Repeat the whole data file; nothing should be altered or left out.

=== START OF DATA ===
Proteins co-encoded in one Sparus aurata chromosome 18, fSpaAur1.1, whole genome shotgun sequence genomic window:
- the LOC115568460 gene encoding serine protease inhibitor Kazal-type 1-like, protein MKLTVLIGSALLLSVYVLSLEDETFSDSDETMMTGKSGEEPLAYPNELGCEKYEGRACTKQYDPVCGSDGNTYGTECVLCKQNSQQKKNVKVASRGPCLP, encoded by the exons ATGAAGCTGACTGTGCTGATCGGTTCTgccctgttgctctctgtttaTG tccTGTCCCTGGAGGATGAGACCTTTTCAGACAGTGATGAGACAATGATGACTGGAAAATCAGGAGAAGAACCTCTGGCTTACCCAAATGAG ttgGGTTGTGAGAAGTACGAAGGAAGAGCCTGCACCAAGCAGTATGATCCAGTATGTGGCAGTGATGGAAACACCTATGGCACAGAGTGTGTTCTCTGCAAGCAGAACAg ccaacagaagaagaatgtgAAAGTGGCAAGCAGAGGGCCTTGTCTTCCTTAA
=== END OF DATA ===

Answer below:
Proteins co-encoded in one Sparus aurata chromosome 18, fSpaAur1.1, whole genome shotgun sequence genomic window:
- the LOC115568460 gene encoding serine protease inhibitor Kazal-type 1-like, protein MKLTVLIGSALLLSVYVLSLEDETFSDSDETMMTGKSGEEPLAYPNELGCEKYEGRACTKQYDPVCGSDGNTYGTECVLCKQNSQQKKNVKVASRGPCLP, encoded by the exons ATGAAGCTGACTGTGCTGATCGGTTCTgccctgttgctctctgtttaTG tccTGTCCCTGGAGGATGAGACCTTTTCAGACAGTGATGAGACAATGATGACTGGAAAATCAGGAGAAGAACCTCTGGCTTACCCAAATGAG ttgGGTTGTGAGAAGTACGAAGGAAGAGCCTGCACCAAGCAGTATGATCCAGTATGTGGCAGTGATGGAAACACCTATGGCACAGAGTGTGTTCTCTGCAAGCAGAACAg ccaacagaagaagaatgtgAAAGTGGCAAGCAGAGGGCCTTGTCTTCCTTAA